No matter how much I show her and Saffron that I love them, it seems it will take them a while to believe they are full-fledged members of the family. They still measure my every word: did I say "I love you so much" to Ruby, and only "I love you" to them? They are always on the look-out for such discrepancies. I used to be paranoid, and now just try to be natural and let them see that I will not enable their neediness, but will always love and support them exactly the way I love and support everyone else. For example, I may spend an hour one night listening to them in their room after bedtime, because they suddenly want to tell me stories about Ethiopia. Then, if the next night I read a book with Ruby at bedtime and didn't read one with each of them individually, they will be upset. If I bring up the point that I spent an hour with them just the night before, and we all get our own special time at different times, it won't erase their jealousy. So I usually just go on, hoping that as they test me over and over they will see that though I constantly fail their tests I am still there, the next day, loving them like a mother. That sometimes they get in trouble, and other times Ruby or Jasper does. That it all comes out in the wash.
I think Saffron, especially, feels like she gets in trouble more than anybody else. This is probably because she does. I talked to the psychologist about this. Saffron still exhibits a strong air of self-centeredness in her actions, and a real struggle to admit when she's made a mistake, rather than making an excuse. On the other hand, at times she is extremely selfless, wanting to serve others all the time, almost to an annoying degree. I have been losing patience with this. Ruby and Jasper, on the other hand, have both been in very even and helpful phases, and therefore have not been getting in trouble much. I can see why Saffron feels put upon. Her psychologist (who has now given her an extensive battery of tests) explained to me that it's not too unusual for a child of Saffron's background to exhibit such bipolar behaviors. On the one hand, she was treated like a second-class citizen in her home, so she is just discovering how to be an individual whose needs are valued. Therefore, she begins by over-valuing her own needs, and struggling to see the point of view of others, or to see how her behavior affects them. We have to let her go through that, he says, before we can focus on teaching her how to look outside herself. At the same time, one of the only ways she felt valued in her previous life was by doing service for others. So, this is one way she seeks to show her value now as she's seeking her individual identity. She'll bounce back and forth as she figures it out. Yes, you often want to say, "I'd rather have you be nice than do chores for me!" And she'll get that--eventually.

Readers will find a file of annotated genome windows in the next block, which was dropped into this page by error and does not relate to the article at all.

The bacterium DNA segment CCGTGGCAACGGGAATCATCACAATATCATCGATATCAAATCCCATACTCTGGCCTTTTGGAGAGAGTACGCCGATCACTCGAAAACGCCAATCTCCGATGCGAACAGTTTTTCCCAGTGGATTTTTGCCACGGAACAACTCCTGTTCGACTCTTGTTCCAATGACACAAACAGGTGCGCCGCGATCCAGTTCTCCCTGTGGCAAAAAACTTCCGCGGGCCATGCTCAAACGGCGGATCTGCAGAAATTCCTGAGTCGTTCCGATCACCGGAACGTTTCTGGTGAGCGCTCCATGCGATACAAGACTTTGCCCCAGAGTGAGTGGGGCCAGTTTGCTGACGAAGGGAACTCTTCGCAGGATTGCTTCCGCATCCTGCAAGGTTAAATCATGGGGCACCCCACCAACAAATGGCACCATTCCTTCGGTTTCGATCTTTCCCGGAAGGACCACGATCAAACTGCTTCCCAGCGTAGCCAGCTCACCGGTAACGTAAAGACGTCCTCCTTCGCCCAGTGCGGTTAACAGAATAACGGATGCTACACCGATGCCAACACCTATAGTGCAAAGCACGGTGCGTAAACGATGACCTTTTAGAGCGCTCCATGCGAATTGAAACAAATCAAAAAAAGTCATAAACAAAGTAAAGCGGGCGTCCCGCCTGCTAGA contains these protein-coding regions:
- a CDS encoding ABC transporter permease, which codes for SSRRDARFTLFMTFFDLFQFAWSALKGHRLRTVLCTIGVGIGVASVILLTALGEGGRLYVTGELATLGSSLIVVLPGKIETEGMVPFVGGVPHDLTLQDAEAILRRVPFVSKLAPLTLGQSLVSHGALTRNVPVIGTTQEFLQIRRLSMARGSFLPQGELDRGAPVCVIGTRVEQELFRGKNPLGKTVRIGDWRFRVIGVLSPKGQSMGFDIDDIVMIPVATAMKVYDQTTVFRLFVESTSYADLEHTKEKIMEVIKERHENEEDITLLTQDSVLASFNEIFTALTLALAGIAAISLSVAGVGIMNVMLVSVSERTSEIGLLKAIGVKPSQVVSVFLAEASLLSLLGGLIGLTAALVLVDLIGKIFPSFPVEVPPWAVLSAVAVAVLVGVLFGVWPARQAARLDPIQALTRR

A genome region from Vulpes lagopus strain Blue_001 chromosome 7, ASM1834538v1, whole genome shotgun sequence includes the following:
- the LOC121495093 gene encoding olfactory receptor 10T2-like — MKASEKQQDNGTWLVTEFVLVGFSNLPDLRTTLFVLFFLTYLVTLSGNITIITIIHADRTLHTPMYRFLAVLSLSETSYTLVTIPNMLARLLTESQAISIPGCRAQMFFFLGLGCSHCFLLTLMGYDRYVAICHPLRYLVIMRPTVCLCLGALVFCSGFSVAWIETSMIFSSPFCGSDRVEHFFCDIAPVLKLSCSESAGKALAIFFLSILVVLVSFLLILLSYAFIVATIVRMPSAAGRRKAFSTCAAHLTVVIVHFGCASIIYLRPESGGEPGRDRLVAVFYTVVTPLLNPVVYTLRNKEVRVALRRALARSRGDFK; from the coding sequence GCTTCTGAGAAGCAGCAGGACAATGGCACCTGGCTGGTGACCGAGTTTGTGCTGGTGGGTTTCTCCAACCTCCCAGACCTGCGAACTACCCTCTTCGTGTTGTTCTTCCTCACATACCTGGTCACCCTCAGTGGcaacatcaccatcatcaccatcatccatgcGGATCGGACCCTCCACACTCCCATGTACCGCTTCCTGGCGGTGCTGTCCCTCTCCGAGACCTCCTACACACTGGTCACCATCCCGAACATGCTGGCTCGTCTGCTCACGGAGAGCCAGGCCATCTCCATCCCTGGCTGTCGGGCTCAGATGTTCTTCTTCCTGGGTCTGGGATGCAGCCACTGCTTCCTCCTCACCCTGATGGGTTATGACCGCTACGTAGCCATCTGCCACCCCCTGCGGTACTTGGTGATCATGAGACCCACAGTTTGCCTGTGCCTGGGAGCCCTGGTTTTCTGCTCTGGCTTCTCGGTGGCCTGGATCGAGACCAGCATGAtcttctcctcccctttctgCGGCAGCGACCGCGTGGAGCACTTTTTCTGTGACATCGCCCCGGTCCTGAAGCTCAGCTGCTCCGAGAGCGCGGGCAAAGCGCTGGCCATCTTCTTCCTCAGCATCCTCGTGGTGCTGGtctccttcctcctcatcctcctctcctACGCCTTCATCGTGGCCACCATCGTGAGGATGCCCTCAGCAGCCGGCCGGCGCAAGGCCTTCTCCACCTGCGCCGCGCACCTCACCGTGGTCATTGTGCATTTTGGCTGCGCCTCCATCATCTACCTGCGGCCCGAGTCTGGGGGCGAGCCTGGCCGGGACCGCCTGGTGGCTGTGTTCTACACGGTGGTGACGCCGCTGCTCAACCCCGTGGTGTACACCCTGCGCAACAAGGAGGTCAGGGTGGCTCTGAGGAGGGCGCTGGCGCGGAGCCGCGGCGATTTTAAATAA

For example, Saffron came to Jasper's birthday dinner very sulky. She was upset to have been late to the dinner, even though I had given her the choice of being late if she wanted to stay for all of dance (she hates leaving dance early). We had discussed it before she left for school, and again before dance, and she chose to stay for dance. Still, by the time I dropped her off for dance she wasn't speaking to me. The day after the dinner, I brought it up and explained to her how if you choose to act really sulky in a situation you are drawing attention to yourself, whether you think you are trying to or not. You do because people are concerned about you. You thereby also succeed in drawing attention away from the birthday person. It's not very kind when it's someone else's special day. "But I was late!" she kept saying. She couldn't admit that she'd had any other option but to act the way she did.